Despite his ability and accomplishments, however, De Leon had the reputation of being difficult and imperious. He lost his eyesight in 1903 and was thereafter referred to as “The blind laureate of the Lost Cause.”
Author, editor, publisher. De Leon was born in Columbia on May 21, 1839, the youngest of six children of Dr. Mardici Heinrich De Leon, a surgeon and sixty-year resident of the capital, and Rebecca Lopez-y-Nu├▒ez, from an old Charleston family. Educated at Rugby Academy in Washington, D.C.; Portland, Maine; and at Georgetown College (now University), De Leon worked as an audit clerk in the bureau of topographical engineers in Washington, D.C., from 1858 to 1861, when he resigned and joined the Confederate government. During the war he worked as a civil servant in Montgomery and Richmond. After the war he moved to Baltimore, where he edited the Cosmopolite Magazine for a year, and then to New York, where he wrote for newspapers and magazines.
In 1868 De Leon relocated to Mobile, Alabama, where he lived until his death. He was the managing editor of the Mobile Register until 1877, when he became chief editor. In addition to his active publishing career, De Leon managed a Mobile theater, supervised competitive militia drill teams, and coordinated Mardi Gras activities in Pensacola and Mobile. One fellow newspaperman, Erwin Craighead, described him as “so quick of thought, so well informed, so resourceful and capable, that it was natural for him to take leadership and command.”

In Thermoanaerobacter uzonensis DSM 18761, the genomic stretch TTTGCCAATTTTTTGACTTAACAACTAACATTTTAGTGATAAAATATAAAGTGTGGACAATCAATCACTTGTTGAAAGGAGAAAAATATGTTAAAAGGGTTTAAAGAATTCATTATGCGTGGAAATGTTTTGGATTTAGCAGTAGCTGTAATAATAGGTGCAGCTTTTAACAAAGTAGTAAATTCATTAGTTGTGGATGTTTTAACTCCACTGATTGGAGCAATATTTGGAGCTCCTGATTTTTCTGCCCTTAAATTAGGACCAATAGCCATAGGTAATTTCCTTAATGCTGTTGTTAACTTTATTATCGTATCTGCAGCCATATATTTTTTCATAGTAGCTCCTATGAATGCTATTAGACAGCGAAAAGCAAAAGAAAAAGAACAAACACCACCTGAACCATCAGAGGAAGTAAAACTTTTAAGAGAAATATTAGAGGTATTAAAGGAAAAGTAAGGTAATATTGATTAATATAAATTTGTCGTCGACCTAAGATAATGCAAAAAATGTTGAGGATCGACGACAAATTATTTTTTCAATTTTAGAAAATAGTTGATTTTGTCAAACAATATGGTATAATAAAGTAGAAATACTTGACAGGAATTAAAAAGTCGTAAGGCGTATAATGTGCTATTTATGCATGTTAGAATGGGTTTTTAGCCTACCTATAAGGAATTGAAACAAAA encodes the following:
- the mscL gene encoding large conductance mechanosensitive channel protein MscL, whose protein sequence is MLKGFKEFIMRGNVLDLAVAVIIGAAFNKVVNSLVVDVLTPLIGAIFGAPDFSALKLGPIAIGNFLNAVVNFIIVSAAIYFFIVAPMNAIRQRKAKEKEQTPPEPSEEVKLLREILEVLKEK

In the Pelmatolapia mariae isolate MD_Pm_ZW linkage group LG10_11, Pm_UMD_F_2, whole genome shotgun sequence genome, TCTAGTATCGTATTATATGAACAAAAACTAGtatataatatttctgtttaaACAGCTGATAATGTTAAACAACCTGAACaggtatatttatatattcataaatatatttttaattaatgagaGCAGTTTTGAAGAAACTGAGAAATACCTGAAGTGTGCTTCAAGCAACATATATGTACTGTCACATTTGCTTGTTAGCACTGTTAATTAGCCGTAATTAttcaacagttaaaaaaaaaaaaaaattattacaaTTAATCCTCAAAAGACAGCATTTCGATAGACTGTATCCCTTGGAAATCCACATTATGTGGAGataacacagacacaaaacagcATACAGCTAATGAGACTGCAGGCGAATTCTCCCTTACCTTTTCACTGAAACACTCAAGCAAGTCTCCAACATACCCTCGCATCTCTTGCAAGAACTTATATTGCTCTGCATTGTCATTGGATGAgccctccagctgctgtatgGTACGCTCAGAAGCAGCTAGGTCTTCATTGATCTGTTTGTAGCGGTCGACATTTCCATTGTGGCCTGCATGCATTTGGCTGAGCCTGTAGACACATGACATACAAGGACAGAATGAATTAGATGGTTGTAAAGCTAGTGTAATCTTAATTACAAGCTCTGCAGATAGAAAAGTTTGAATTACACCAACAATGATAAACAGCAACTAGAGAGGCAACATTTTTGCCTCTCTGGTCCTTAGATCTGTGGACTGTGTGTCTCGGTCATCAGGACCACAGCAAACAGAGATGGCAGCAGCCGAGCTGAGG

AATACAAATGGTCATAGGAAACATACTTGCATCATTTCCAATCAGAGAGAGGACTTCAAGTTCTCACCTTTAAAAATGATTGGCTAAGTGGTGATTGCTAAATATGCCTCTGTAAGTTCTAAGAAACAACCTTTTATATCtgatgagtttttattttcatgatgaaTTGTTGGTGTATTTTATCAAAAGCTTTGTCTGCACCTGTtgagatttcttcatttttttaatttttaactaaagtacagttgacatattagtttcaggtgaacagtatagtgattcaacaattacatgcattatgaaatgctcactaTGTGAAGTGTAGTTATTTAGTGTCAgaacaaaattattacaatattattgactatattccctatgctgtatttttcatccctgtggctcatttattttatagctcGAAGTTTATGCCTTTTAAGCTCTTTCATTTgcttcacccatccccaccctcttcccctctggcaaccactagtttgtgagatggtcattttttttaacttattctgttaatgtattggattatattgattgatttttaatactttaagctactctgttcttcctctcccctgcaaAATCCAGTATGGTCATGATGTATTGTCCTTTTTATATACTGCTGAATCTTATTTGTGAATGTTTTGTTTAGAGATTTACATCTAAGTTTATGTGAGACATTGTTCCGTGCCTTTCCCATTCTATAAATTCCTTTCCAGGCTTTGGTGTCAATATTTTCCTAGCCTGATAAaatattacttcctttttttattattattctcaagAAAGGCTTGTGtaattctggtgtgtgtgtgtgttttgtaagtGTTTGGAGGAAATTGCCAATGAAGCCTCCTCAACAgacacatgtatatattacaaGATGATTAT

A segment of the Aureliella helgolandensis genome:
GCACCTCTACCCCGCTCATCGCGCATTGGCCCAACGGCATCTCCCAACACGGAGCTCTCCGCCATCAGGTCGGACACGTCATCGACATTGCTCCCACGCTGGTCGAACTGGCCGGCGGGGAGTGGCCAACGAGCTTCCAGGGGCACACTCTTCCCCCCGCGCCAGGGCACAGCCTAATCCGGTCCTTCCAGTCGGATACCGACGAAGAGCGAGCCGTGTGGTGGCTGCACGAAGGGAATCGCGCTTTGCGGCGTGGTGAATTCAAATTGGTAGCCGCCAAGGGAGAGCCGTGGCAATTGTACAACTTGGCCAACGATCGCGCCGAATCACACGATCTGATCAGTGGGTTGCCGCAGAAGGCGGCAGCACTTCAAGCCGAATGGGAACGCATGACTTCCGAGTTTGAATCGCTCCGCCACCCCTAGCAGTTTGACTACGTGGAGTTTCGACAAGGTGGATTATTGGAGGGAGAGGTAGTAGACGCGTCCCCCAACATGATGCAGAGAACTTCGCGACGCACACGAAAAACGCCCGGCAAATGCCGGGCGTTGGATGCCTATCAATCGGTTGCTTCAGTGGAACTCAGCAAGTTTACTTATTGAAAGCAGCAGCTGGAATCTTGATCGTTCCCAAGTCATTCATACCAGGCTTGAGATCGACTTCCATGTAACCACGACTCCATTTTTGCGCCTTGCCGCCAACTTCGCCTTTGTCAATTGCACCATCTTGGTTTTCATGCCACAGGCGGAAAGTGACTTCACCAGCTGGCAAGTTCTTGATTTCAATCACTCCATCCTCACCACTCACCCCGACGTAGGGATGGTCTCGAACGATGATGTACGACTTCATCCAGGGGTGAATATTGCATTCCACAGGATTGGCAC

Despite his ability and accomplishments, however, De Leon had the reputation of being difficult and imperious. He lost his eyesight in 1903 and was thereafter referred to as “The blind laureate of the Lost Cause.” Throughout his life he was an indefatigable novelist, playwright, poet, editor, and translator. Among his many works are South Songs (editor, 1866); Hamlet, Ye Dismal Prince (1870, alleged to be the first American play to run one hundred nights); The Soldier’s Souvenir (a guide to National Guard units, 1887); Creole and Puritan (a novel, 1889), Society as I Have Found It (1890); Four Years in Rebel Capitals (1890); Belles, Beaux and Brains of the ’60s (1907); and Old Vets’ Gossip (1910). His writing is characterized by an easy, graceful familiarity and a puckish wit. A lifelong bachelor, De Leon died on March 14, 1914, and was buried in Mobile’s Magnolia Cemetery.
De Leon, Thomas Cooper. Belles, Beaux and Brains of the ’60s. 1907. Reprint, New York: Arno, 1974.